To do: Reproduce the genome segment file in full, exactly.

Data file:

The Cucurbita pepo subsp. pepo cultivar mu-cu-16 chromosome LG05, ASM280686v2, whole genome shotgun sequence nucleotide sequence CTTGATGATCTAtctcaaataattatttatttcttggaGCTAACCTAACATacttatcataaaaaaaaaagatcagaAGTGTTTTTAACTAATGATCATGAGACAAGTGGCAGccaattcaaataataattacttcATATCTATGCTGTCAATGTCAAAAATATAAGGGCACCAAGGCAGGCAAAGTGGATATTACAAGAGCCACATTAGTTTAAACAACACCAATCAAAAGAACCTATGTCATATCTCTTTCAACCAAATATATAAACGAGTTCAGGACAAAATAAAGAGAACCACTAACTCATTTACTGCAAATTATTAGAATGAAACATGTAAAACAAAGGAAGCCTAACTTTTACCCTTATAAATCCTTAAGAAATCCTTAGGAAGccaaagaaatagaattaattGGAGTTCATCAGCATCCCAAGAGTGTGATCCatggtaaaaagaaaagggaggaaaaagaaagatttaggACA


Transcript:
The Cucurbita pepo subsp. pepo cultivar mu-cu-16 chromosome LG05, ASM280686v2, whole genome shotgun sequence nucleotide sequence CTTGATGATCTAtctcaaataattatttatttcttggaGCTAACCTAACATacttatcataaaaaaaaaagatcagaAGTGTTTTTAACTAATGATCATGAGACAAGTGGCAGccaattcaaataataattacttcATATCTATGCTGTCAATGTCAAAAATATAAGGGCACCAAGGCAGGCAAAGTGGATATTACAAGAGCCACATTAGTTTAAACAACACCAATCAAAAGAACCTATGTCATATCTCTTTCAACCAAATATATAAACGAGTTCAGGACAAAATAAAGAGAACCACTAACTCATTTACTGCAAATTATTAGAATGAAACATGTAAAACAAAGGAAGCCTAACTTTTACCCTTATAAATCCTTAAGAAATCCTTAGGAAGccaaagaaatagaattaattGGAGTTCATCAGCATCCCAAGAGTGTGATCCatggtaaaaagaaaagggaggaaaaagaaagatttaggACA